The New York Public Library just digitized an archive of prints from the 1970s that indulges that exact compulsion. The 600 or so photos are all from a woman named Dinanda H. Nooney, who grew interested in the homes and lives of Brooklynites while volunteering for George McGovern’s presidential campaign. Her photographs cover wide swaths of the borough: Flatbush, Fort Greene, Coney Island, Park Slope, and more.
The Brooklyn of back then has transformed at a careening pace, to include landmarks like Barclay’s Center and glamorous townhouses owned by Beastie Boy Mike D. By now, Brooklyn is a brand–even local outposts like Brooklyn Brewery and Brooklyn Bowl have self-exported to Europe. Nooney’s photographs are postcards from the era that preceded all of that.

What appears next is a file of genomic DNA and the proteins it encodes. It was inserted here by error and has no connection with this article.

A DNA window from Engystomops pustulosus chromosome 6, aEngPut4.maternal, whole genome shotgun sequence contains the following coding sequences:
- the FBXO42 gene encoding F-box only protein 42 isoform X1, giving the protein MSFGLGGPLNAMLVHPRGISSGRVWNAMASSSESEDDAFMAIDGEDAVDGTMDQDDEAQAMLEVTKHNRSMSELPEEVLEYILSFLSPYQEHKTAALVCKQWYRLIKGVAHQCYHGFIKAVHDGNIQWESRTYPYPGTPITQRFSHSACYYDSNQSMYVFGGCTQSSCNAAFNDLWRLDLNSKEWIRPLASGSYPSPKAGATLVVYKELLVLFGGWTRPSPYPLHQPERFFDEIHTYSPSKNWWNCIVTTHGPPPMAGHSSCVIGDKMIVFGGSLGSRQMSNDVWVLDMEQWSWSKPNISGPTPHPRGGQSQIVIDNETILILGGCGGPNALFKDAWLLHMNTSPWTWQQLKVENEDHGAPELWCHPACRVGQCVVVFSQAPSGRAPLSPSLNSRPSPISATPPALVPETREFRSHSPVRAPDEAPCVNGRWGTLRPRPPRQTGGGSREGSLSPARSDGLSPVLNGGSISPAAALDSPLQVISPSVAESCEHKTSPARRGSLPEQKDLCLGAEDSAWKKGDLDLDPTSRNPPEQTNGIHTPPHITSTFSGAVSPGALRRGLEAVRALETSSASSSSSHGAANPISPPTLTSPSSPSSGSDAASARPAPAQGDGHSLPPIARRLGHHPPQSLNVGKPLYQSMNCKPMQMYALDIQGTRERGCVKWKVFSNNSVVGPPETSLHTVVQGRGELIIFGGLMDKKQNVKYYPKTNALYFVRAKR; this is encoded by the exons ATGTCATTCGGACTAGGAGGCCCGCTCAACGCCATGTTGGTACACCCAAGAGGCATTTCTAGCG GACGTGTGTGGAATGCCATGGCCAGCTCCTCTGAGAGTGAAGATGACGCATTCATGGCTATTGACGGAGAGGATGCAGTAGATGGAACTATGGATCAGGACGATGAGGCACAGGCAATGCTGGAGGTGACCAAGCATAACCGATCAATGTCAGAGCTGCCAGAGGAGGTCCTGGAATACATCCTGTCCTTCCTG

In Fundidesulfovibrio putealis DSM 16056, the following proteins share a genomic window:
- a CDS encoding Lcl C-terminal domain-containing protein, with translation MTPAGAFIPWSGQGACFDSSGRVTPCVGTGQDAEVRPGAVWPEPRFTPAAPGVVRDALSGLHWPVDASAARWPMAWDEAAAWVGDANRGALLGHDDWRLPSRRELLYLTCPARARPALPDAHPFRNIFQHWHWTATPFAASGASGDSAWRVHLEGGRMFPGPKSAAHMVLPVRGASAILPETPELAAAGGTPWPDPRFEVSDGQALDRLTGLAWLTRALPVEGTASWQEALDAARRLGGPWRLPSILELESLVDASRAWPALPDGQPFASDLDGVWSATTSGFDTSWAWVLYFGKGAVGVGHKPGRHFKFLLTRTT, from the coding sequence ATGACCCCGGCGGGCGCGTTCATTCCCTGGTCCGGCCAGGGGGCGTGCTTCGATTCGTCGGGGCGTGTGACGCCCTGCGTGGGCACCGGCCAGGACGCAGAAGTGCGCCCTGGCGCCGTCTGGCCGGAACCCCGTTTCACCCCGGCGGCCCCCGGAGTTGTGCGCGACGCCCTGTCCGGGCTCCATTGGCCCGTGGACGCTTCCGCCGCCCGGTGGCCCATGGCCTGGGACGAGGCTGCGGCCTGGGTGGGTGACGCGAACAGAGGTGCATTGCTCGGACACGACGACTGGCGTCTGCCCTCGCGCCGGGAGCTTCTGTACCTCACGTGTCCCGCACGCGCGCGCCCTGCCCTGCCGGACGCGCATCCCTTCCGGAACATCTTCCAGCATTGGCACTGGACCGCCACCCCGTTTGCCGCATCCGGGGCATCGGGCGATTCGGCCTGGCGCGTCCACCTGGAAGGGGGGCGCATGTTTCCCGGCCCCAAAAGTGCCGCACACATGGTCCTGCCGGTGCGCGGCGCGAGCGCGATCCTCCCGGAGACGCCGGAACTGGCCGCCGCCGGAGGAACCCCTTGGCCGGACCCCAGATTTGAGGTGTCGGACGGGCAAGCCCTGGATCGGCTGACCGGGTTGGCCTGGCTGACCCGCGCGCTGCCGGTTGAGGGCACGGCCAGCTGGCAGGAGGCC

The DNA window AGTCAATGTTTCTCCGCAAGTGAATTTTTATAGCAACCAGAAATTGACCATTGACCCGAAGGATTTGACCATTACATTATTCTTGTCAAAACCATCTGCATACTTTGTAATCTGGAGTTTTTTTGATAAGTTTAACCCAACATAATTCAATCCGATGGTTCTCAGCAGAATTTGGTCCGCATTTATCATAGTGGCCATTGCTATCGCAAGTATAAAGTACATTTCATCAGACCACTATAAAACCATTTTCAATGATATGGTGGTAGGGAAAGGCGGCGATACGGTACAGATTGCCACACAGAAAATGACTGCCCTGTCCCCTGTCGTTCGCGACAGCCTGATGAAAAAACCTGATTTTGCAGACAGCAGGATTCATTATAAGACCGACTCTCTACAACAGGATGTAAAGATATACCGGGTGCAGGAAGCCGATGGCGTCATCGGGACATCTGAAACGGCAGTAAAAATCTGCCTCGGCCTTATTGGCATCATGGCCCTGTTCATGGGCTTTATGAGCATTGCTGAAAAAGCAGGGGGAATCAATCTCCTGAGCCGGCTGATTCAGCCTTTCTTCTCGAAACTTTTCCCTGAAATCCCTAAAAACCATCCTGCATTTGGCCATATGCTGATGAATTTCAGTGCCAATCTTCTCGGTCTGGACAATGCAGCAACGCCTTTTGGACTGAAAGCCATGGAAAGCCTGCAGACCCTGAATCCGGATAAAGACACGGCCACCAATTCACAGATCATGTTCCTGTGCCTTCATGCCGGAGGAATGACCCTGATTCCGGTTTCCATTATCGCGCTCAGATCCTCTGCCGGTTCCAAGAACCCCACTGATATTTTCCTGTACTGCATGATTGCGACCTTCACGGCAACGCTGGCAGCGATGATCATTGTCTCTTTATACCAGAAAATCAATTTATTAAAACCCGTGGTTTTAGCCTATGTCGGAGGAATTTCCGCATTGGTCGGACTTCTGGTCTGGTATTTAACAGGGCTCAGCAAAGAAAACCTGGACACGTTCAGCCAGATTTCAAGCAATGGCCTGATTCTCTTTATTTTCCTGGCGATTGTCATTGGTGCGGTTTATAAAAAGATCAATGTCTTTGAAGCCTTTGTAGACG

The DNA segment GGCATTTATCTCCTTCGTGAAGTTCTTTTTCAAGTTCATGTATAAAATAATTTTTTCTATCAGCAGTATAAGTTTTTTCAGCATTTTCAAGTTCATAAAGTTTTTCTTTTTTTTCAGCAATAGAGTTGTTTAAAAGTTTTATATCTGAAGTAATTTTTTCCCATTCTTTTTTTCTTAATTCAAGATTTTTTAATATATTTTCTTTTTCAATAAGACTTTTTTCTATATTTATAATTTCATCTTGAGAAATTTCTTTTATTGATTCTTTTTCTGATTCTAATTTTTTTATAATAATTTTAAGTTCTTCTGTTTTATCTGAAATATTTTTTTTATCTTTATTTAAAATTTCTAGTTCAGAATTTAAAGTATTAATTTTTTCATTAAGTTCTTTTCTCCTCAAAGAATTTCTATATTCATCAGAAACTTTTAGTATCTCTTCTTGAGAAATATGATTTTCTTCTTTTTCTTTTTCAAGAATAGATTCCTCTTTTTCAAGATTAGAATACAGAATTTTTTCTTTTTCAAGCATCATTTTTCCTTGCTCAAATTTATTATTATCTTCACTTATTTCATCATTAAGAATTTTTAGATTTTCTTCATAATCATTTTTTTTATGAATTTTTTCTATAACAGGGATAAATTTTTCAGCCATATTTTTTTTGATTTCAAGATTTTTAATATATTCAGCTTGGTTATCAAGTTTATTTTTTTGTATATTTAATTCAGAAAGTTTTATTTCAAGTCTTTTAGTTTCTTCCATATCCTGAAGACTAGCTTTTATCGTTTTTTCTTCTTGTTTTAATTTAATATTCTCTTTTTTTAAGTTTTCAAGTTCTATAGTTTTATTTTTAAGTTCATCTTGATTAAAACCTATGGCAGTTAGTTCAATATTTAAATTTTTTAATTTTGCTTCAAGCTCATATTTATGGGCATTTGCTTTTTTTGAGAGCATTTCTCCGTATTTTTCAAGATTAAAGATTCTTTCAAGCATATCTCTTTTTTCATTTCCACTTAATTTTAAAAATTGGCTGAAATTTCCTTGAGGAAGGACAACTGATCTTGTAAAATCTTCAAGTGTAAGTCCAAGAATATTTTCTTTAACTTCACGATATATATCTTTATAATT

Once inside the homes in Nooney’s photos, there’s actually an aesthetic that feels contemporary: some interiors feature the same trademark charming touches found on today’s design blogs: bikes suspended on the wall, potted plants, clusters of framed photos. Plenty are inhabited by families. But there are also painters in their home studios (some painters painting on their own walls), audiophiles surrounded by vinyl, and barren lofts with concrete floors–images that are a harbinger of the small-batch, craft design ethos that put the borough on the map.